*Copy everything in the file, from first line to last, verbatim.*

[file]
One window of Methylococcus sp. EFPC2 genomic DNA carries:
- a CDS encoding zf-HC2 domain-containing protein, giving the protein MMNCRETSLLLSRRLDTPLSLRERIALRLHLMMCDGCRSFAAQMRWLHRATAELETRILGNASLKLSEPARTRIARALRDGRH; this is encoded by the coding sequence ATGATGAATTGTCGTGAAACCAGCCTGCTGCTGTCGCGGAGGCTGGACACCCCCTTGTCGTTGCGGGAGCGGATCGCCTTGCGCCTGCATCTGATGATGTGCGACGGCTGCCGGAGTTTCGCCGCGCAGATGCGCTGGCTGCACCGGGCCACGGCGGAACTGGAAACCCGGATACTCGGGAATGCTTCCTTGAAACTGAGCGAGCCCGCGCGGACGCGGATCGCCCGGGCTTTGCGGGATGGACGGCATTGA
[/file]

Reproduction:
One window of Methylococcus sp. EFPC2 genomic DNA carries:
- a CDS encoding zf-HC2 domain-containing protein, giving the protein MMNCRETSLLLSRRLDTPLSLRERIALRLHLMMCDGCRSFAAQMRWLHRATAELETRILGNASLKLSEPARTRIARALRDGRH; this is encoded by the coding sequence ATGATGAATTGTCGTGAAACCAGCCTGCTGCTGTCGCGGAGGCTGGACACCCCCTTGTCGTTGCGGGAGCGGATCGCCTTGCGCCTGCATCTGATGATGTGCGACGGCTGCCGGAGTTTCGCCGCGCAGATGCGCTGGCTGCACCGGGCCACGGCGGAACTGGAAACCCGGATACTCGGGAATGCTTCCTTGAAACTGAGCGAGCCCGCGCGGACGCGGATCGCCCGGGCTTTGCGGGATGGACGGCATTGA